On the occasion of the exhibition Page Turner, currently showing at Perrotin in Paris, Giulia Colletti, Editor of New Media Special Projects at CURA. speaks with the artist about her latest show.
Giulia Colletti: You once stated that you paint mostly women because this is the experience you feel best equipped to discuss. How do you deal with the female figure in Western art history, as you veer between references such as Analytic Cubism, Italian Renaissance or Bay Area Figurative Movement?
Danielle Orchard: Various styles have been used throughout the history of painting to explore the female form. I’m interested in how these styles connect formally, and how they might reveal my own interior experiences as a woman. I recognize myself in paintings that span hundreds of years, and because I physically inhabit forms that have been deconstructed, rearranged, and otherwise manipulated by mostly male artists for their own aesthetic purposes, I am able to bring a different vantage, one that allows me to complicate and modernize familiar images.
GC: You describe your process as embracing room for chance and mishaps, with an emphasis on the tactile and sculptural quality of oil paint. Can you expand on this?
DA: Because oil paint is so incredibly flexible, artists can ask it to perform in ways that suit their tastes and personalities; my approach is to embrace the medium’s messy, unpredictable properties. By pouring, scraping, and removing paint freely, particularly in the early stages of a painting, I can respond to the material imaginatively, in ways that would have been difficult to premeditate. Because a painting's narrative is guided largely by these accidents in material, I’m free to smooth out or rough up certain areas, allowing the paint to fight for primacy over the image.
GC: The monumentality of the paintings in your latest body of work bring forward an intimacy with the viewer, through scale and a sensation of voyeurism. Can you tell us more?
DA: These new paintings have more space for the figure to approach life-size, a shift in scale that might encourage a viewer to feel included in the narrative. Voyeurism here is intentional, particularly in the use of windows, and the choice of human subjects who are seemingly unaware of the viewer’s presence. I, however, like to think of these women as being absolutely conscious, but also indifferent, to their being watched. On a formal level, I feel a certain intimacy with these larger surfaces because I scrutinize them so closely, so much so that I often lose track of the larger image while working. My nose at times even touches the canvas. I wonder if that care and attention to material might be coming through for the viewer.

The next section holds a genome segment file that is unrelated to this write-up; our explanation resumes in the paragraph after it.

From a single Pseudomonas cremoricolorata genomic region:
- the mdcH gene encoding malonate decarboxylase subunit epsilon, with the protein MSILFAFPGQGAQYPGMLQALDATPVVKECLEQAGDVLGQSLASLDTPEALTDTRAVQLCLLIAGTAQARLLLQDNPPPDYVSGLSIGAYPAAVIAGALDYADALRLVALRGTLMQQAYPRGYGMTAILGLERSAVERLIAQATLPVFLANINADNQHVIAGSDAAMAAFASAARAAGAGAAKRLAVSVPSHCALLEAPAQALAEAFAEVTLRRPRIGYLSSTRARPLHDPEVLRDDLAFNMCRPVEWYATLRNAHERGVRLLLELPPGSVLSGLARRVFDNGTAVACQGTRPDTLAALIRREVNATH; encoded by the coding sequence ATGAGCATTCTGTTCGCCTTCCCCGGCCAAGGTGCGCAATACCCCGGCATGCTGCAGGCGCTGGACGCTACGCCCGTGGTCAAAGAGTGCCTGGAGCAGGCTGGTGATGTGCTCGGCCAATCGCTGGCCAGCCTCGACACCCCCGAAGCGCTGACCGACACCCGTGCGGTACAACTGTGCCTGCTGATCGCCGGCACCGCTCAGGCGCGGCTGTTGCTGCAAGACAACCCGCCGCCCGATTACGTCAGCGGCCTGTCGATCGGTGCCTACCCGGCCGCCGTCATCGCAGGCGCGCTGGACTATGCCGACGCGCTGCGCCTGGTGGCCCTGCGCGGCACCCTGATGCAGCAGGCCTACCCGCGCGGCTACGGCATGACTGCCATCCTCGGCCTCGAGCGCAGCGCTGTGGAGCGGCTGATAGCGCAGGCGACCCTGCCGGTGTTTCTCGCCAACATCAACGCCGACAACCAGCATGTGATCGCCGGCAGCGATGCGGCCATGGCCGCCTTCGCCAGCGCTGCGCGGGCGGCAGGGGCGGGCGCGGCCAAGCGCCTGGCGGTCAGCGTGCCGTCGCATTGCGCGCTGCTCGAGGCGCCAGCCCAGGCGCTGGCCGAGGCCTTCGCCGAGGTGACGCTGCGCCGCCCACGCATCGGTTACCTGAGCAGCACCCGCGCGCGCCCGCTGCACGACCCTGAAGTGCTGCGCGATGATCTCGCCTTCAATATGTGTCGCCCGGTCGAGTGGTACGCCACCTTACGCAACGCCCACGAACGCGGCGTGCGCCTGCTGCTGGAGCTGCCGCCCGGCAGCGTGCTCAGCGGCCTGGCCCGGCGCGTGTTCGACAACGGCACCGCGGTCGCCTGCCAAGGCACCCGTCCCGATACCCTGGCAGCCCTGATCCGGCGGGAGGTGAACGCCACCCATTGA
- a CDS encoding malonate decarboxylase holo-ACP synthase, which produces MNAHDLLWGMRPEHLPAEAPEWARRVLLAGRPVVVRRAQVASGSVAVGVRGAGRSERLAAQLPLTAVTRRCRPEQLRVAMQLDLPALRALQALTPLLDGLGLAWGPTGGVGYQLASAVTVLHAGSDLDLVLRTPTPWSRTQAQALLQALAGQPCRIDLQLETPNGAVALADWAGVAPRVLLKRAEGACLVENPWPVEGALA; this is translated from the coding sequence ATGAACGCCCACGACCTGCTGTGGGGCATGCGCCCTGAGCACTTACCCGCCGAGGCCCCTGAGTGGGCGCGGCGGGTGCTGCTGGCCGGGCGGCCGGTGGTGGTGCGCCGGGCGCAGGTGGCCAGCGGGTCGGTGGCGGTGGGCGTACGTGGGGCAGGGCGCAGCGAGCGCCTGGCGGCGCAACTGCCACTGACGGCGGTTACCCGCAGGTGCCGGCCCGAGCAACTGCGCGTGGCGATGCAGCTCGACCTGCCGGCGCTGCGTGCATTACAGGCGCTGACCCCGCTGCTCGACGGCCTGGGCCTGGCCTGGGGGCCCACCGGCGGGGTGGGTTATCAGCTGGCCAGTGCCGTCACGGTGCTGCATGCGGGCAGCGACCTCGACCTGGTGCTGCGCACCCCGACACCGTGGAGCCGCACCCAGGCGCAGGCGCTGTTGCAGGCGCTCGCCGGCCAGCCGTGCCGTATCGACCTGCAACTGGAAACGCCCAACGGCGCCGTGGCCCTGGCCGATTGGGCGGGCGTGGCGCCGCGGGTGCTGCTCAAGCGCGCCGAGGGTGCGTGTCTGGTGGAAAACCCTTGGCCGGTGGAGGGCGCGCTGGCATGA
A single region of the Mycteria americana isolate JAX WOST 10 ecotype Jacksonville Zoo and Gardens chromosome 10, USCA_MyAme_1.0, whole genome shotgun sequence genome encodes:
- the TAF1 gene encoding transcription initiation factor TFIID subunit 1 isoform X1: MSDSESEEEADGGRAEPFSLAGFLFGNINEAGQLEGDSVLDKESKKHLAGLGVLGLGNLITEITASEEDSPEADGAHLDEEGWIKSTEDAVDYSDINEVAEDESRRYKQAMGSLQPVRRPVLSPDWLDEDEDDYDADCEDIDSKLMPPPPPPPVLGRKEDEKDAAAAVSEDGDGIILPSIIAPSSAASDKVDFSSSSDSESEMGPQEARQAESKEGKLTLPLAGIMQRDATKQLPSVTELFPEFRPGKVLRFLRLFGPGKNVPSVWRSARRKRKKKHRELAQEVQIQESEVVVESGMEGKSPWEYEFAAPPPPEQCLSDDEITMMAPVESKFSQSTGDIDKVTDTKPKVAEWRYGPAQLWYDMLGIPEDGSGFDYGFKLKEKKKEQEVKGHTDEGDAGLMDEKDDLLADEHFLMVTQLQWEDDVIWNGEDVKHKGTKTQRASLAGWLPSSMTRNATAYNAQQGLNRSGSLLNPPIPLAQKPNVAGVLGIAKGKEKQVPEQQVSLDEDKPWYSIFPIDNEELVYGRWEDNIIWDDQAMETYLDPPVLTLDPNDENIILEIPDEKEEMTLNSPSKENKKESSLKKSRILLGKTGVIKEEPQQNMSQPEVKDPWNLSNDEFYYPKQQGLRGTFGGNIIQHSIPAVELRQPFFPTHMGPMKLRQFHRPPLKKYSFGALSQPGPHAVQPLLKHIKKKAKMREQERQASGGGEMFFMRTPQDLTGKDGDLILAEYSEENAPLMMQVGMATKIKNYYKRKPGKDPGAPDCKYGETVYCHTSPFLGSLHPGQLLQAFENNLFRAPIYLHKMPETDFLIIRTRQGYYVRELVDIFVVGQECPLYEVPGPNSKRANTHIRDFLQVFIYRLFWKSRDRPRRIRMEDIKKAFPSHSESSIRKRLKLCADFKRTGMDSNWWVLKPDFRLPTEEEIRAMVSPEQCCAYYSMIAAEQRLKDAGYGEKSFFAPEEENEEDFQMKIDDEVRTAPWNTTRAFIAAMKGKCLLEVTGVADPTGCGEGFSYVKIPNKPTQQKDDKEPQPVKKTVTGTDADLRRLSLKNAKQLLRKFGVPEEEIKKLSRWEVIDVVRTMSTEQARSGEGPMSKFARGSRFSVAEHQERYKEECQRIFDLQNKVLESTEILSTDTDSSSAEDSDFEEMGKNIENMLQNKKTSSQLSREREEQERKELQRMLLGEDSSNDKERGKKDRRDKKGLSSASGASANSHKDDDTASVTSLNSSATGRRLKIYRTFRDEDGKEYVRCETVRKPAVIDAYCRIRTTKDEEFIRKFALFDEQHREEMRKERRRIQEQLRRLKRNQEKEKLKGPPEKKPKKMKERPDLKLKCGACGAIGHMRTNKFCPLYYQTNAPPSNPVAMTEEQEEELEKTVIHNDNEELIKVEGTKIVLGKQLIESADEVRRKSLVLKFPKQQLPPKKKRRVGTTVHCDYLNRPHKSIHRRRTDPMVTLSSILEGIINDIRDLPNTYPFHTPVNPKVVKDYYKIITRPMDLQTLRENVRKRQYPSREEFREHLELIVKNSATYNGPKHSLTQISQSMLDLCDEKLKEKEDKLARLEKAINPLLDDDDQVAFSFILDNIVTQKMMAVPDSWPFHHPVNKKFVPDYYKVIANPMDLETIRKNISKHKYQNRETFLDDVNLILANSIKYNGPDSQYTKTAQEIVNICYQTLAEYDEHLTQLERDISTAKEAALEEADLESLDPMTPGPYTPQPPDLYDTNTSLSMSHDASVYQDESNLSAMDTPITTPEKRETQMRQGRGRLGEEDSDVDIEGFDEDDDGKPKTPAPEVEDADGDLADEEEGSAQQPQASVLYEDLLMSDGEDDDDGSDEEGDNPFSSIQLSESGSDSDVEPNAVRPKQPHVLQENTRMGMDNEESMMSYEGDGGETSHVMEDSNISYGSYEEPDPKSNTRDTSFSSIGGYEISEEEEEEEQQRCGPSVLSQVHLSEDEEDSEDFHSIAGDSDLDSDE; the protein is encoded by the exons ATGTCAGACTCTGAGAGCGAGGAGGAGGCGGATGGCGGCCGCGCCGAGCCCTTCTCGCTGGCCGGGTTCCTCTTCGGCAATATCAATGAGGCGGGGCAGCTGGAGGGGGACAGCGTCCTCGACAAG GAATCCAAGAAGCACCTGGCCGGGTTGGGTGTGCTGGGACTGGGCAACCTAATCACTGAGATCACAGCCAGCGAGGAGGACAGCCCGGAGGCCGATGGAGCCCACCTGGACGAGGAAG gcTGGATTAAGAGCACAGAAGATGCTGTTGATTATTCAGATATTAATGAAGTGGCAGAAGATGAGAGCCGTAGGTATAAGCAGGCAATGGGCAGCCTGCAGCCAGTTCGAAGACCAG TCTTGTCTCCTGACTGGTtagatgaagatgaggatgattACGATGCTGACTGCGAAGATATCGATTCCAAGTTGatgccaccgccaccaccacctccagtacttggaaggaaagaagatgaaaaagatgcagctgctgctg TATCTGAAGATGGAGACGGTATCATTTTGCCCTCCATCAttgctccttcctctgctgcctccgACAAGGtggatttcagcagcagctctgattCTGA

GC: It seems your subjects feed not only on pictorial references but also on cinematographic allusions. How do you use visual puns and wordplay in your practice?
DA: Because I pull imagery from memory and imagination, I often land on the most immediate and generic symbols for things; a phone is a rotary phone, a flower is a tulip, etc. When these familiar shapes become too tedious, I’ll incorporate different objects that relate to the painting’s subject or title. For instance, in Cheating at Solitaire, the figure is drinking a can of Lone Star beer, because she’s the lone star in her own self-defeating drama. A play on words is sometimes a catalyst for an entire painting, like in Red Studio Apartment, a riff on the Matisse masterwork. Picasso’s use of “jou” in “journal” is also hugely influential for me. I’ve picked up his language game in several paintings, including Night Studio, which features a squeezed tube of Williamsburg paint, where only the word “will” is visible.
A conversation with
September 03 – October 08, 2022